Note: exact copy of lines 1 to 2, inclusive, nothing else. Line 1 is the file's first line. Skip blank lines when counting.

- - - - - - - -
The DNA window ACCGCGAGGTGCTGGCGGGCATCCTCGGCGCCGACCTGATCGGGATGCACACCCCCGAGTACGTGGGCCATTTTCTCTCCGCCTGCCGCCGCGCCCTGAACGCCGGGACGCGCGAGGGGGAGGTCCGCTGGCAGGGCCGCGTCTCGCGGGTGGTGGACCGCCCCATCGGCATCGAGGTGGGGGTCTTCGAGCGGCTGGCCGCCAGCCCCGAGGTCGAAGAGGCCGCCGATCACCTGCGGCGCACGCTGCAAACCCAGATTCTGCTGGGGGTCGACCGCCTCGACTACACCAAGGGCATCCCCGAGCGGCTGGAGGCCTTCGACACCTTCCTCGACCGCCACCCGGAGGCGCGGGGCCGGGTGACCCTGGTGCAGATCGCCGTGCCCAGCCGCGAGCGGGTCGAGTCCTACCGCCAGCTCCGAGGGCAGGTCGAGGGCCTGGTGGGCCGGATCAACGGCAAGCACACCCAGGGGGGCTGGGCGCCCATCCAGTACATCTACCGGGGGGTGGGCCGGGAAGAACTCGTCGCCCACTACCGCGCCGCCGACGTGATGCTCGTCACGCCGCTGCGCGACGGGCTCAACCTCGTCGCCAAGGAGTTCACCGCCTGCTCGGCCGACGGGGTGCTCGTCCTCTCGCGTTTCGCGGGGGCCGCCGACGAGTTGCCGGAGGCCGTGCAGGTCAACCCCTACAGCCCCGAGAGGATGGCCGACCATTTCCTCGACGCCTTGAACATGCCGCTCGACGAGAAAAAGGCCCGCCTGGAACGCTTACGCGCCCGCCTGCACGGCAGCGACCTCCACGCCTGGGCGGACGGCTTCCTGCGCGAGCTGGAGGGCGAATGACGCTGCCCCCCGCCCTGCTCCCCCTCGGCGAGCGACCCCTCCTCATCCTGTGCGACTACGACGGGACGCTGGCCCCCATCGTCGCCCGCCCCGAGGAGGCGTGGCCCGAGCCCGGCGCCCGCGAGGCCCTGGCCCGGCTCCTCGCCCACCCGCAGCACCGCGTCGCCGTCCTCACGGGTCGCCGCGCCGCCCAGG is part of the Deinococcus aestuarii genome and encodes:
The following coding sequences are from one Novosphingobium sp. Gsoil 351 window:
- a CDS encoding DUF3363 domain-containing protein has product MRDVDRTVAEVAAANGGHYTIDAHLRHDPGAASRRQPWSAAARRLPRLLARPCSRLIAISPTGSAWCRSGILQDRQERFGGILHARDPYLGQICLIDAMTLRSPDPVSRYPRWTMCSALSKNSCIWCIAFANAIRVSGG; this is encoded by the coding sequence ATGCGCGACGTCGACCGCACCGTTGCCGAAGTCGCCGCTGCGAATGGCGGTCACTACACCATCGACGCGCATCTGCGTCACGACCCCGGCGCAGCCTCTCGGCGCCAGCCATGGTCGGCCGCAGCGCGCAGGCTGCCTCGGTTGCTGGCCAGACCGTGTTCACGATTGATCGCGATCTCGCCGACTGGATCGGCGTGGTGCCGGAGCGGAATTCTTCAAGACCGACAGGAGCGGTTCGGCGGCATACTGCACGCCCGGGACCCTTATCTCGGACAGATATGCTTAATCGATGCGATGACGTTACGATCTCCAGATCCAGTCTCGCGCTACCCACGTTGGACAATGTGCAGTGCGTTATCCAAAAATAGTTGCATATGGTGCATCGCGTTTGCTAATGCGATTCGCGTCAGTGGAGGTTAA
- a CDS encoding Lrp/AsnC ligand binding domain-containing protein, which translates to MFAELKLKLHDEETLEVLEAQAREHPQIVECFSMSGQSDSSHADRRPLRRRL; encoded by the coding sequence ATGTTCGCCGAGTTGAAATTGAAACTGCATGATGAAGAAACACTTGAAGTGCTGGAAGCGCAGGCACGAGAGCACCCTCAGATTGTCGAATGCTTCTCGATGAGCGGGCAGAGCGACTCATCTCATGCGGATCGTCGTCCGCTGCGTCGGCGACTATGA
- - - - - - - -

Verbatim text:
The DNA window ACCGCGAGGTGCTGGCGGGCATCCTCGGCGCCGACCTGATCGGGATGCACACCCCCGAGTACGTGGGCCATTTTCTCTCCGCCTGCCGCCGCGCCCTGAACGCCGGGACGCGCGAGGGGGAGGTCCGCTGGCAGGGCCGCGTCTCGCGGGTGGTGGACCGCCCCATCGGCATCGAGGTGGGGGTCTTCGAGCGGCTGGCCGCCAGCCCCGAGGTCGAAGAGGCCGCCGATCACCTGCGGCGCACGCTGCAAACCCAGATTCTGCTGGGGGTCGACCGCCTCGACTACACCAAGGGCATCCCCGAGCGGCTGGAGGCCTTCGACACCTTCCTCGACCGCCACCCGGAGGCGCGGGGCCGGGTGACCCTGGTGCAGATCGCCGTGCCCAGCCGCGAGCGGGTCGAGTCCTACCGCCAGCTCCGAGGGCAGGTCGAGGGCCTGGTGGGCCGGATCAACGGCAAGCACACCCAGGGGGGCTGGGCGCCCATCCAGTACATCTACCGGGGGGTGGGCCGGGAAGAACTCGTCGCCCACTACCGCGCCGCCGACGTGATGCTCGTCACGCCGCTGCGCGACGGGCTCAACCTCGTCGCCAAGGAGTTCACCGCCTGCTCGGCCGACGGGGTGCTCGTCCTCTCGCGTTTCGCGGGGGCCGCCGACGAGTTGCCGGAGGCCGTGCAGGTCAACCCCTACAGCCCCGAGAGGATGGCCGACCATTTCCTCGACGCCTTGAACATGCCGCTCGACGAGAAAAAGGCCCGCCTGGAACGCTTACGCGCCCGCCTGCACGGCAGCGACCTCCACGCCTGGGCGGACGGCTTCCTGCGCGAGCTGGAGGGCGAATGACGCTGCCCCCCGCCCTGCTCCCCCTCGGCGAGCGACCCCTCCTCATCCTGTGCGACTACGACGGGACGCTGGCCCCCATCGTCGCCCGCCCCGAGGAGGCGTGGCCCGAGCCCGGCGCCCGCGAGGCCCTGGCCCGGCTCCTCGCCCACCCGCAGCACCGCGTCGCCGTCCTCACGGGTCGCCGCGCCGCCCAGG is part of the Deinococcus aestuarii genome and encodes:
The following coding sequences are from one Novosphingobium sp. Gsoil 351 window: